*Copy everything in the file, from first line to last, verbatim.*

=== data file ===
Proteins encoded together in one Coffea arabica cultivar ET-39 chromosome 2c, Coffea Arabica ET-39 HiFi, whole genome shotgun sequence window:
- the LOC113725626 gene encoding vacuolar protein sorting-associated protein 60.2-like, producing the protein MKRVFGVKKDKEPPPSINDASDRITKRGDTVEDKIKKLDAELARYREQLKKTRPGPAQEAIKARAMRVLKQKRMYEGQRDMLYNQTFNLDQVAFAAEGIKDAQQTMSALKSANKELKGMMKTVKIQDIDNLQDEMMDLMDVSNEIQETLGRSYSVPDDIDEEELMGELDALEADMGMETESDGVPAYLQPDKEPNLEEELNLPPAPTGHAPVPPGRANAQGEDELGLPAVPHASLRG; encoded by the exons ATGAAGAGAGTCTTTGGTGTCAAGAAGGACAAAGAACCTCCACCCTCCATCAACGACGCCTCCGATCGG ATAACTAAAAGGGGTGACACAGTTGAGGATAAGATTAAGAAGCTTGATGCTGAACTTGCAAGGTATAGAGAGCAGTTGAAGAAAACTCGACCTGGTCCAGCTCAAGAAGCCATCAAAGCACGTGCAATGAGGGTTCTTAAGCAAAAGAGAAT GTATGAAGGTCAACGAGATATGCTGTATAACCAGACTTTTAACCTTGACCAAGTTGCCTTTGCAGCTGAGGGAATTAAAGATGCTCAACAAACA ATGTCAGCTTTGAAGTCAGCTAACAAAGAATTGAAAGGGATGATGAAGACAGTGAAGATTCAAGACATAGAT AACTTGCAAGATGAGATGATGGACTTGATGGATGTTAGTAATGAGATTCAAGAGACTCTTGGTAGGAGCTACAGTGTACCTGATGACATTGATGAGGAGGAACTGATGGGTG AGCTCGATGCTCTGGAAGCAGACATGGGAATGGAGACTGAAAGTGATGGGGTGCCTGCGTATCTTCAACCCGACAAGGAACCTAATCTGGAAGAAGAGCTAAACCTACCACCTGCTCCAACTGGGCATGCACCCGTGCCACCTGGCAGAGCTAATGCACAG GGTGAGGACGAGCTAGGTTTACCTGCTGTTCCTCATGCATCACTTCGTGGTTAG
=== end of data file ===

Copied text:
Proteins encoded together in one Coffea arabica cultivar ET-39 chromosome 2c, Coffea Arabica ET-39 HiFi, whole genome shotgun sequence window:
- the LOC113725626 gene encoding vacuolar protein sorting-associated protein 60.2-like, producing the protein MKRVFGVKKDKEPPPSINDASDRITKRGDTVEDKIKKLDAELARYREQLKKTRPGPAQEAIKARAMRVLKQKRMYEGQRDMLYNQTFNLDQVAFAAEGIKDAQQTMSALKSANKELKGMMKTVKIQDIDNLQDEMMDLMDVSNEIQETLGRSYSVPDDIDEEELMGELDALEADMGMETESDGVPAYLQPDKEPNLEEELNLPPAPTGHAPVPPGRANAQGEDELGLPAVPHASLRG; encoded by the exons ATGAAGAGAGTCTTTGGTGTCAAGAAGGACAAAGAACCTCCACCCTCCATCAACGACGCCTCCGATCGG ATAACTAAAAGGGGTGACACAGTTGAGGATAAGATTAAGAAGCTTGATGCTGAACTTGCAAGGTATAGAGAGCAGTTGAAGAAAACTCGACCTGGTCCAGCTCAAGAAGCCATCAAAGCACGTGCAATGAGGGTTCTTAAGCAAAAGAGAAT GTATGAAGGTCAACGAGATATGCTGTATAACCAGACTTTTAACCTTGACCAAGTTGCCTTTGCAGCTGAGGGAATTAAAGATGCTCAACAAACA ATGTCAGCTTTGAAGTCAGCTAACAAAGAATTGAAAGGGATGATGAAGACAGTGAAGATTCAAGACATAGAT AACTTGCAAGATGAGATGATGGACTTGATGGATGTTAGTAATGAGATTCAAGAGACTCTTGGTAGGAGCTACAGTGTACCTGATGACATTGATGAGGAGGAACTGATGGGTG AGCTCGATGCTCTGGAAGCAGACATGGGAATGGAGACTGAAAGTGATGGGGTGCCTGCGTATCTTCAACCCGACAAGGAACCTAATCTGGAAGAAGAGCTAAACCTACCACCTGCTCCAACTGGGCATGCACCCGTGCCACCTGGCAGAGCTAATGCACAG GGTGAGGACGAGCTAGGTTTACCTGCTGTTCCTCATGCATCACTTCGTGGTTAG